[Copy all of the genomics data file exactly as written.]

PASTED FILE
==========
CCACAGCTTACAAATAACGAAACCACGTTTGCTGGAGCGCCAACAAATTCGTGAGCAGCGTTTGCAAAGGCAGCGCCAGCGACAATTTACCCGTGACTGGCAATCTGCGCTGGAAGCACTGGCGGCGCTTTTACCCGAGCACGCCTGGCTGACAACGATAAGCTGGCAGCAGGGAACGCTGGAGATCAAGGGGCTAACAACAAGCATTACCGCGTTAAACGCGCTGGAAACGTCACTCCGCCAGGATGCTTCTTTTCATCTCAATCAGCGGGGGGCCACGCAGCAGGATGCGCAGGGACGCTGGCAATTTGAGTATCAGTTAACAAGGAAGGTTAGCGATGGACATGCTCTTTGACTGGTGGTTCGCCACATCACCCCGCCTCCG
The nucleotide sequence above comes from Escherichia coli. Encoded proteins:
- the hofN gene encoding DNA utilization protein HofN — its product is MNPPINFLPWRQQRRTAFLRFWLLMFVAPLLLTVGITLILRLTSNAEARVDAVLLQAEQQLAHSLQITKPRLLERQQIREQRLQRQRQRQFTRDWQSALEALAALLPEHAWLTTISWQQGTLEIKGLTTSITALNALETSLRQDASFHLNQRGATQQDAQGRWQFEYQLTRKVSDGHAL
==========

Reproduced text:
CCACAGCTTACAAATAACGAAACCACGTTTGCTGGAGCGCCAACAAATTCGTGAGCAGCGTTTGCAAAGGCAGCGCCAGCGACAATTTACCCGTGACTGGCAATCTGCGCTGGAAGCACTGGCGGCGCTTTTACCCGAGCACGCCTGGCTGACAACGATAAGCTGGCAGCAGGGAACGCTGGAGATCAAGGGGCTAACAACAAGCATTACCGCGTTAAACGCGCTGGAAACGTCACTCCGCCAGGATGCTTCTTTTCATCTCAATCAGCGGGGGGCCACGCAGCAGGATGCGCAGGGACGCTGGCAATTTGAGTATCAGTTAACAAGGAAGGTTAGCGATGGACATGCTCTTTGACTGGTGGTTCGCCACATCACCCCGCCTCCG
The nucleotide sequence above comes from Escherichia coli. Encoded proteins:
- the hofN gene encoding DNA utilization protein HofN — its product is MNPPINFLPWRQQRRTAFLRFWLLMFVAPLLLTVGITLILRLTSNAEARVDAVLLQAEQQLAHSLQITKPRLLERQQIREQRLQRQRQRQFTRDWQSALEALAALLPEHAWLTTISWQQGTLEIKGLTTSITALNALETSLRQDASFHLNQRGATQQDAQGRWQFEYQLTRKVSDGHAL